Next, we briefly introduce the two graph anonymization mechanisms, namely -DA  and SalaDP , that we concentrate on in this paper. For more details, we refer the interested readers to the original papers. Note that, to fully understand these two mechanisms, we have also inspected the source code of SecGraph , a state-of-the-art software system for evaluating graph anonymization which includes an implementation of both -DA and SalaDP.
k-DA . The k-DA mechanism follows the notion of -anonymity in database privacy. The mechanism assumes that the adversary has prior knowledge of its target users’ degrees in a social graph, i.e., numbers of friends, and uses this knowledge to identify the targets from the graph. To mitigate this privacy risk, k-DA modifies the original social graph such that, in the resulting anonymized graph, each user shares the same degree with at least other users.
-DA takes two steps: First, it utilizes dynamic programming to construct a -anonymous degree sequence. Second, the mechanism adds edges111In its relaxed version, -DA also deletes a small fraction of edges, but its major operation is still adding edges. to the original graph in order to realize the -anonymous degree sequence. By calculating the differences between the original degree sequence and the -anonymous degree sequence, -DA maintains a list that stores the number of edges needed for each user, namely the user’s residual degree. When adding an edge for a certain user, -DA picks the new adjacent user with the highest residual degree.
SalaDP . SalaDP is one of the first and most widely known mechanisms to apply differential privacy in the field of graph anonymization. The statistical metric that SalaDP concentrates on is the -2 series. The -2 series of a graph counts, for each pair of node degrees and , the number of edges in that connect nodes of these degrees. In the literature, -2 series is also referred to as joint degree distribution, and we will provide a formal definition in Section VI.
SalaDP also takes a two-step approach to anonymize a social graph. First, the mechanism adds Laplace noise to each element in the original -2 series, and obtains a differentially private -2 series. Then, it adds (and deletes a tiny fraction of) edges to guarantee that the resulting anonymized graph follows the new -2 series. The authors of  do not state explicitly how edges should be added to the original graph. By checking the source code of SecGraph, we find that SalaDP adds fake edges among users in a random manner.222Line 252 of SalaDP.java in src/anonymize/ of SecGraph. Similar to -DA, SalaDP’s major operation on modifying a social graph is also edge addition. In Section IV, we will provide statistics on the proportion of edges added and deleted on the original social graph for SalaDP as well as for -DA.
From the above description, we can see that neither of the anonymization mechanisms take into account users’ structural proximity when adding fake edges between them. The main hypothesis we investigate in this paper is that we can effectively separate the fake edges added by such mechanisms from the original edges by using a suitable measure of edge plausability that encodes the structural properties of connected users. We introduce our edge plausability metric in Section III.
Ii-C Threat Model
The adversary’s goal is to detect fake edges in and partially recover the original graph to eventually apply privacy attacks on the recovered graph. In this paper, our main focus lies on the reconstruction of the original graph.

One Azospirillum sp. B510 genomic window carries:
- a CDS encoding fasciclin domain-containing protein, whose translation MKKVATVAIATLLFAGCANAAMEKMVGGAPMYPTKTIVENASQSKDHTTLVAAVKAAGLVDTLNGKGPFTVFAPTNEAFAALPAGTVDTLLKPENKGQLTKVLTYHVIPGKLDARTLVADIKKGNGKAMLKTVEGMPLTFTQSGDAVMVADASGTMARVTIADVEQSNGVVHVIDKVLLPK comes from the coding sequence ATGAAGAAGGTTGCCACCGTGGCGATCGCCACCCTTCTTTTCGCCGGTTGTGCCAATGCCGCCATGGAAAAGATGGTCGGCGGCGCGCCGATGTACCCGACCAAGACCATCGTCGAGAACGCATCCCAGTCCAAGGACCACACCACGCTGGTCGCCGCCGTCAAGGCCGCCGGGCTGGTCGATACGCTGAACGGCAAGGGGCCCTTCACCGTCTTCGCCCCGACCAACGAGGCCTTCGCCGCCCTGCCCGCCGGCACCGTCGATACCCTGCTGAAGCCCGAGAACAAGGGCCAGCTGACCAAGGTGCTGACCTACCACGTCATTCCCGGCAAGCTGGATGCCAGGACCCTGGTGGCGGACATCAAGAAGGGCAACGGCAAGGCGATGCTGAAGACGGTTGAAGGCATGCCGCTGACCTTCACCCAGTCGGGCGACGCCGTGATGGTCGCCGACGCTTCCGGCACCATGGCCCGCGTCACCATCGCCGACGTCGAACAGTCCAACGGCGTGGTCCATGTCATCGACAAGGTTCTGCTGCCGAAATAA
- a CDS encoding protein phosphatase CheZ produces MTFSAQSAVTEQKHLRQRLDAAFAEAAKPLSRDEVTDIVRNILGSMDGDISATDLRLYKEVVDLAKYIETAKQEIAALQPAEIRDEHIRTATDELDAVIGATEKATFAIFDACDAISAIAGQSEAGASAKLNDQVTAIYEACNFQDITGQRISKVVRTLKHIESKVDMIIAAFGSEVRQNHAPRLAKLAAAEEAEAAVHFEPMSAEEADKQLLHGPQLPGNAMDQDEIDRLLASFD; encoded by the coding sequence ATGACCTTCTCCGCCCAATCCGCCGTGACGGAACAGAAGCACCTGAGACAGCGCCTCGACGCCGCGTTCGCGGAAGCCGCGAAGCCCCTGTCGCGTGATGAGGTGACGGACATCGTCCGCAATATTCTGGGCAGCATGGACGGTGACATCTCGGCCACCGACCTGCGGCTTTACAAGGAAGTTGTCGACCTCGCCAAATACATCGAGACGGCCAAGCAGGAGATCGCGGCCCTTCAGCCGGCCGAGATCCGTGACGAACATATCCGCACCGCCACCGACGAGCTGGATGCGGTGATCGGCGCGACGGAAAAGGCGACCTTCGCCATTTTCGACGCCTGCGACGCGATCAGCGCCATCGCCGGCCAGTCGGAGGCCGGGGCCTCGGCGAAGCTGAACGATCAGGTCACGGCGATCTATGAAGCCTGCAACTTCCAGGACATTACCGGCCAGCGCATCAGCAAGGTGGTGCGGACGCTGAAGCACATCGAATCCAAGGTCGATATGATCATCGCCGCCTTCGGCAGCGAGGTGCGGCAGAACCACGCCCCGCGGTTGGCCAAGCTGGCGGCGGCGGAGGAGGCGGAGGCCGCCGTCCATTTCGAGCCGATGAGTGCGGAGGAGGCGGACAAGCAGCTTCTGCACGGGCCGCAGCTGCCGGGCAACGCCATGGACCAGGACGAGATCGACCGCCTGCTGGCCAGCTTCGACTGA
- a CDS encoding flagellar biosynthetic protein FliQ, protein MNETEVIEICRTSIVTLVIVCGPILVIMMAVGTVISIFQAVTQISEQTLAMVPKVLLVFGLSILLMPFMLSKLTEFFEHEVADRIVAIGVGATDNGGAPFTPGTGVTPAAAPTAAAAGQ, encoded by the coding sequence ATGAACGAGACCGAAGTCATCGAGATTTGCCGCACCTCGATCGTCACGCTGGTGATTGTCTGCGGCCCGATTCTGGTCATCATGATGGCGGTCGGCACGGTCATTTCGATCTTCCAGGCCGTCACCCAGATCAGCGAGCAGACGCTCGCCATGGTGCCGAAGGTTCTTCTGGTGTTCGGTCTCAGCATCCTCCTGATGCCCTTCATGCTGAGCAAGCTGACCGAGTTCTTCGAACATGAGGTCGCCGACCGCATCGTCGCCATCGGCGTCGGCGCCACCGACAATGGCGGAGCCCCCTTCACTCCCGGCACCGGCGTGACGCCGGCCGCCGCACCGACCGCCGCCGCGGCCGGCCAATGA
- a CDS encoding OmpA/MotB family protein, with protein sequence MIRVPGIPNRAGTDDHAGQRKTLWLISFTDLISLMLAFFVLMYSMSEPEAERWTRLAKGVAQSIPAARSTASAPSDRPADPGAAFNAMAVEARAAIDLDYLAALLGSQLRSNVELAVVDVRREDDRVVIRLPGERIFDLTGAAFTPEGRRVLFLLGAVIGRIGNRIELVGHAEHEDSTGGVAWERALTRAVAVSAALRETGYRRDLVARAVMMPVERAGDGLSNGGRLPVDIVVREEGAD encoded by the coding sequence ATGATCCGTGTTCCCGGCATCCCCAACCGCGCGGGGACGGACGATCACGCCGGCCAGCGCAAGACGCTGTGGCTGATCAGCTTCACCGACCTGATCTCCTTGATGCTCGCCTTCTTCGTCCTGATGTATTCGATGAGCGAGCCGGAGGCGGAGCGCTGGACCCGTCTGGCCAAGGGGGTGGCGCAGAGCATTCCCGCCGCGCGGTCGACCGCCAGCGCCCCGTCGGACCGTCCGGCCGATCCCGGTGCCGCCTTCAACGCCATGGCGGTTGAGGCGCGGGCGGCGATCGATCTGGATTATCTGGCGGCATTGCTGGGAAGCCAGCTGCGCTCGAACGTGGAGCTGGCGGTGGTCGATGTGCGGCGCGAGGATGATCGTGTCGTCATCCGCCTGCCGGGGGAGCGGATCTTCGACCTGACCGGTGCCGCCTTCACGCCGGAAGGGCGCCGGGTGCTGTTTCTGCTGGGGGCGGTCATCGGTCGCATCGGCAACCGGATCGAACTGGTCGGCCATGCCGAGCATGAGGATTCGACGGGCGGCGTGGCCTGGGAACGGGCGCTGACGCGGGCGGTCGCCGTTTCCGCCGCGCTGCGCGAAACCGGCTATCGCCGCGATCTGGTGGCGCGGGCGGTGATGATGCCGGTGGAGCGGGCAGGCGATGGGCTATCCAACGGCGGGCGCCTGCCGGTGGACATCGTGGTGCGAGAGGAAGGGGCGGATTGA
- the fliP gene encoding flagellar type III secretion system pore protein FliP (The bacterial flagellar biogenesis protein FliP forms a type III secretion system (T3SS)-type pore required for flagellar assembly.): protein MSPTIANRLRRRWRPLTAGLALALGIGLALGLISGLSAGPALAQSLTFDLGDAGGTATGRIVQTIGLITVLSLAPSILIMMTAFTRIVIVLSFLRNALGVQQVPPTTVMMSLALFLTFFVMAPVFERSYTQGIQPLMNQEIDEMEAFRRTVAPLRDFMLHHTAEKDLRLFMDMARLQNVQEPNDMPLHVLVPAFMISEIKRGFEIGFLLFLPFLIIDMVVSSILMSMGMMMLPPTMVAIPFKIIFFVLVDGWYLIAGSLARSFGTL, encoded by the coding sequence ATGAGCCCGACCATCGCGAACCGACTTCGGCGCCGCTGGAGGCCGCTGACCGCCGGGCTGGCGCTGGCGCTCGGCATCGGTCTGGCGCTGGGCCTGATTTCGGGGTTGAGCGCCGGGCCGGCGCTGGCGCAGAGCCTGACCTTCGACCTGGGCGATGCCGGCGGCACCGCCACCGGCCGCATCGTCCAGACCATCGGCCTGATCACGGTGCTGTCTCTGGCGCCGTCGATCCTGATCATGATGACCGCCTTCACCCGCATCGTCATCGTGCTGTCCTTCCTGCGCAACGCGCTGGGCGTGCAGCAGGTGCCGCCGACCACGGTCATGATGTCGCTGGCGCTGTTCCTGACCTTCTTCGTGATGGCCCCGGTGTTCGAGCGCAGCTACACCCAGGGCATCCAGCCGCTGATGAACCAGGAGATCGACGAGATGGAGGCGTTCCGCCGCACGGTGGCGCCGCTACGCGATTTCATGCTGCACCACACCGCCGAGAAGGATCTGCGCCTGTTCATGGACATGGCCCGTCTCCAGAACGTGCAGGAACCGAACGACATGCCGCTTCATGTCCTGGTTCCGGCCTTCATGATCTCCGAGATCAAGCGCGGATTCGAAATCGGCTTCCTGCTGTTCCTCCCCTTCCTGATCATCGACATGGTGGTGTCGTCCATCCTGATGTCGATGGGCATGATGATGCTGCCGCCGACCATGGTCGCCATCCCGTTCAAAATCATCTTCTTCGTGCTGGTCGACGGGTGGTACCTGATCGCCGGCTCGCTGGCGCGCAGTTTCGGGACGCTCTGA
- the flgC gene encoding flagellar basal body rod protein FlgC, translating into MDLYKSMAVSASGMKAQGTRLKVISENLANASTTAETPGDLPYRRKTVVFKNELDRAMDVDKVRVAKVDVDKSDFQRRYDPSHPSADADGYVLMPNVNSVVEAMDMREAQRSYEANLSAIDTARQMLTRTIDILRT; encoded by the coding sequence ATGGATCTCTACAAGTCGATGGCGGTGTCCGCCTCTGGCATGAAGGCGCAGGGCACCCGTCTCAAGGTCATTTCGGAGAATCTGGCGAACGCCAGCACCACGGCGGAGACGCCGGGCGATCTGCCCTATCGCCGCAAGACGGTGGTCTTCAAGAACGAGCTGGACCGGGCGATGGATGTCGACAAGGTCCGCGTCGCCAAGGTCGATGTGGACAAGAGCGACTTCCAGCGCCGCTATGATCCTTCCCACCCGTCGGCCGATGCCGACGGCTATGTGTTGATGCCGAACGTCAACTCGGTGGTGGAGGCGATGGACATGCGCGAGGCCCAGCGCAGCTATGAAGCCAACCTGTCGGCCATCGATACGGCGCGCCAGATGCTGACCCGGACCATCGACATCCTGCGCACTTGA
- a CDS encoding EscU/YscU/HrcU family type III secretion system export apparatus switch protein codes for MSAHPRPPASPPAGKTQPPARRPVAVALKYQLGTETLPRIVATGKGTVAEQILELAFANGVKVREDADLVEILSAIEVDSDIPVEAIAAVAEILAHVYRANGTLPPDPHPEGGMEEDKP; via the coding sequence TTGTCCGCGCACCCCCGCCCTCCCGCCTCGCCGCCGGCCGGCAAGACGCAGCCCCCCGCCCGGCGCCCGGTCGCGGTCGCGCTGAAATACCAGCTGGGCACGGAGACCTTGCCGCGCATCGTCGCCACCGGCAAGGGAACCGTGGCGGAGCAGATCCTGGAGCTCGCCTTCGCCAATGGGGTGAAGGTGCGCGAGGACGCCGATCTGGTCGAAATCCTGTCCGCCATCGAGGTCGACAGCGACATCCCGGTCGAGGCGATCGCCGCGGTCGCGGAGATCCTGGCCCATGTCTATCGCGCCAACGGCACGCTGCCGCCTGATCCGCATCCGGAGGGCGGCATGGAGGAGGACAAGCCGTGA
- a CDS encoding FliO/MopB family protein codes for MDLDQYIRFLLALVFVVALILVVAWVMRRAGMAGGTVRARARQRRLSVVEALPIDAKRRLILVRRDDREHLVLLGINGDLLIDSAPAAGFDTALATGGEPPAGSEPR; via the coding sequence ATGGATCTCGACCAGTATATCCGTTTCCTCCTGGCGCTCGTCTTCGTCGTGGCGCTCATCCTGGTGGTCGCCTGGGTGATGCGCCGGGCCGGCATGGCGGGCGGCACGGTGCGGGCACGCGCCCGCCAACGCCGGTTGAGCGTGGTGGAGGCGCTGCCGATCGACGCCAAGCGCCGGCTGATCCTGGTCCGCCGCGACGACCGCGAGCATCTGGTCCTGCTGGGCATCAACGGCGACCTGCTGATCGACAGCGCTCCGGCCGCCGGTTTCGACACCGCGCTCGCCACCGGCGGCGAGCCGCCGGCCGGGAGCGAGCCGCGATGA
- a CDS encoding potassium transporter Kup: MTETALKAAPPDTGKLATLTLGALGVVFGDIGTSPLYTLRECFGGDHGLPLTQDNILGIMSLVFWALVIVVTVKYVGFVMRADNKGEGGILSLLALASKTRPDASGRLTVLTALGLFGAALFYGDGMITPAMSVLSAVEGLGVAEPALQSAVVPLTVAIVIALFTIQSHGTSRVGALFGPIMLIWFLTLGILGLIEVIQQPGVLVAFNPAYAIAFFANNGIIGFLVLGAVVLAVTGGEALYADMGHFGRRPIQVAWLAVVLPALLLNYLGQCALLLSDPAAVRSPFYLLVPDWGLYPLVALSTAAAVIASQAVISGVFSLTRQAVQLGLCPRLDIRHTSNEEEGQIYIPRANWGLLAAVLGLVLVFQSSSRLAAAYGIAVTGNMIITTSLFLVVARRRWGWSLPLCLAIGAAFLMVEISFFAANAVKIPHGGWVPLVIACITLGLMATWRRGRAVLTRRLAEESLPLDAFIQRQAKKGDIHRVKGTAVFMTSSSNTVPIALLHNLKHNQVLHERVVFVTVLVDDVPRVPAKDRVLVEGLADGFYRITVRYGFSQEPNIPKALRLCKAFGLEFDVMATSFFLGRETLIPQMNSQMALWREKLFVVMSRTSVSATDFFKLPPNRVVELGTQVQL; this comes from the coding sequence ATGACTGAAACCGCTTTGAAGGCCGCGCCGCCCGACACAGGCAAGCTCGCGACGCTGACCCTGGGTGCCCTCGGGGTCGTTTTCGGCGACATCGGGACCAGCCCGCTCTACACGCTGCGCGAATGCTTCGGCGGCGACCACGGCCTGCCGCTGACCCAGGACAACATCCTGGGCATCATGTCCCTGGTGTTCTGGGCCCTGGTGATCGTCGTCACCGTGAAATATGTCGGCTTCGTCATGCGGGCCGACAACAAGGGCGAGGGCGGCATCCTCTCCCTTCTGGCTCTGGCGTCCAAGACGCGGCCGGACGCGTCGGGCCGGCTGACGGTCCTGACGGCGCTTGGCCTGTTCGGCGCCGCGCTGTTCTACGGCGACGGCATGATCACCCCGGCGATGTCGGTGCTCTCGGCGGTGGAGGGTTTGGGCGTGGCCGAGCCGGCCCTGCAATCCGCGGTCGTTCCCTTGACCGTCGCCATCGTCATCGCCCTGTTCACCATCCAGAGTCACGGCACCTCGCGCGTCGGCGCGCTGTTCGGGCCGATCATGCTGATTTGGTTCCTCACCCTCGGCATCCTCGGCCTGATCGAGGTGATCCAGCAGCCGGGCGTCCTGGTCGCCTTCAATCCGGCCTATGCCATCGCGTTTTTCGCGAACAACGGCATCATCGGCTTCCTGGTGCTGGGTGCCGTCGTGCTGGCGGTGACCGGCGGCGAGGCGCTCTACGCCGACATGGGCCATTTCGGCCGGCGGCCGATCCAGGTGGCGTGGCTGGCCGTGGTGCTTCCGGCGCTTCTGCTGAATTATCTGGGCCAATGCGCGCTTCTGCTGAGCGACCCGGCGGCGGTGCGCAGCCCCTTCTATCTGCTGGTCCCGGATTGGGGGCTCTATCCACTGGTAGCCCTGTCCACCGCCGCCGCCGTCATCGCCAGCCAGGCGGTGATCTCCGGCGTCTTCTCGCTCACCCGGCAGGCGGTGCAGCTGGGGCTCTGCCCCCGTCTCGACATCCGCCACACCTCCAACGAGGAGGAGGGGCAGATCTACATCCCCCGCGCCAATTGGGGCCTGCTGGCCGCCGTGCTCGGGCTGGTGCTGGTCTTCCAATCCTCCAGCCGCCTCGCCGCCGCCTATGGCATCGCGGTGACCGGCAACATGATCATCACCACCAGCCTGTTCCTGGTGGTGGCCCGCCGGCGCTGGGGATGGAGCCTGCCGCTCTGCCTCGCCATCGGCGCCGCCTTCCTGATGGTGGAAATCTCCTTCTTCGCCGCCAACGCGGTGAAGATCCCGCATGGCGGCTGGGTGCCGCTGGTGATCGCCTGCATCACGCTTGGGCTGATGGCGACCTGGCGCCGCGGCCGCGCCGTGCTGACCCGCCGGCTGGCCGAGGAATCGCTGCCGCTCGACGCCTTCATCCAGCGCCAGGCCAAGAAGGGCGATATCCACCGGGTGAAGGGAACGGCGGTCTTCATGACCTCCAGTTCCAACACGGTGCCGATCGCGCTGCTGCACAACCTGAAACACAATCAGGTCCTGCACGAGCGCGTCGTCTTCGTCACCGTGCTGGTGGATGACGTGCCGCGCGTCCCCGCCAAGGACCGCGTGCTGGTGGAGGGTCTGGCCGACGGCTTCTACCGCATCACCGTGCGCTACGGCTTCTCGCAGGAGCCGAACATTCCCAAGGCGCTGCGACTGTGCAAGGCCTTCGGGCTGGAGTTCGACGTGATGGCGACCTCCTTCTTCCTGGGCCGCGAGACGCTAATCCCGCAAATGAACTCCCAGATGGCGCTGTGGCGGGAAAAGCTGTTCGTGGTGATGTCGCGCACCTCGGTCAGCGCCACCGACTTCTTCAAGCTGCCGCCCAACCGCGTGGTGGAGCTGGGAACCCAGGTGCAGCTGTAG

To perform the graph recovery, we assume that the adversary only has access to the anonymized graph and that she knows the used anonymization mechanism . In particular, this means that the adversary does not know any information about the original graph , such as ’s graph structure, or any statistical background knowledge related to this graph. Figure 1 depicts a schematic overview of the attack which takes as input only the anonymized graph. Besides the adversary, an OSN operator can also apply our graph recovery attack to check whether there are any potential flaws in before releasing it.
Iii Edge Plausibility
To verify our hypothesis that an edge is fake if the users it connects are structurally distant, we first need to quantify two users’ structural proximity in a social graph. Previous work on link/friendship prediction in social networks  provide numerous proximity metrics, such as embeddedness (number of common friends), Jaccard index and Adamic-Adar score. However, these metrics are manually designed and only capture partial information of structural proximity.
The recent advancement of graph embedding [16, 17], also known as graph representation learning, provides us with an alternative approach. In this context, users in a social network are embedded into a continuous vector space, such that each user’s vector preserves her neighborhood information. If two users share similar neighborhoods in a social network, their vectors will be closer to each other than those with very different neighborhoods. In this sense, a user’s vector is able to reflect her structural property in the network. Moreover, graph embedding follows a general optimization objective which is not related to any downstream prediction task which, in our case, is fake edge detection. Among other advantages, this method does not need any prior knowledge, or training data, on whether an edge is fake. This complies with our assumptions on the adversary’s knowledge and allows for a larger scope of application. In the end, for an edge in the anonymized graph, we can define its two users’ structural proximity as the similarity of their vectors, and use this similarity as the edge’s plausibility.